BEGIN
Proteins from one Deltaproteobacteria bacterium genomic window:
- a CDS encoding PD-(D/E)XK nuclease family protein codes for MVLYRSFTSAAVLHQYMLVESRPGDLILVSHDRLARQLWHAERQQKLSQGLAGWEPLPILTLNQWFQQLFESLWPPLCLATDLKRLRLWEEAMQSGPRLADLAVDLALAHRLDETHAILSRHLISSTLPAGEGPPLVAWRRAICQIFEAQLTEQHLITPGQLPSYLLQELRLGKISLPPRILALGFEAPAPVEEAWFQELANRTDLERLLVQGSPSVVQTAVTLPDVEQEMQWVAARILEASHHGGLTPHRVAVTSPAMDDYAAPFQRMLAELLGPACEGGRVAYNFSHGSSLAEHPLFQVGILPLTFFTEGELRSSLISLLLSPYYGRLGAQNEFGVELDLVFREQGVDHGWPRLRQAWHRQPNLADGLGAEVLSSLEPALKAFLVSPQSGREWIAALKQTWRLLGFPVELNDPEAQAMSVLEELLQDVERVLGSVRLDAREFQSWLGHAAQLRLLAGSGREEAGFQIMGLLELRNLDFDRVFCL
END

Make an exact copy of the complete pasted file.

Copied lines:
Proteins from one Deltaproteobacteria bacterium genomic window:
- a CDS encoding PD-(D/E)XK nuclease family protein codes for MVLYRSFTSAAVLHQYMLVESRPGDLILVSHDRLARQLWHAERQQKLSQGLAGWEPLPILTLNQWFQQLFESLWPPLCLATDLKRLRLWEEAMQSGPRLADLAVDLALAHRLDETHAILSRHLISSTLPAGEGPPLVAWRRAICQIFEAQLTEQHLITPGQLPSYLLQELRLGKISLPPRILALGFEAPAPVEEAWFQELANRTDLERLLVQGSPSVVQTAVTLPDVEQEMQWVAARILEASHHGGLTPHRVAVTSPAMDDYAAPFQRMLAELLGPACEGGRVAYNFSHGSSLAEHPLFQVGILPLTFFTEGELRSSLISLLLSPYYGRLGAQNEFGVELDLVFREQGVDHGWPRLRQAWHRQPNLADGLGAEVLSSLEPALKAFLVSPQSGREWIAALKQTWRLLGFPVELNDPEAQAMSVLEELLQDVERVLGSVRLDAREFQSWLGHAAQLRLLAGSGREEAGFQIMGLLELRNLDFDRVFCL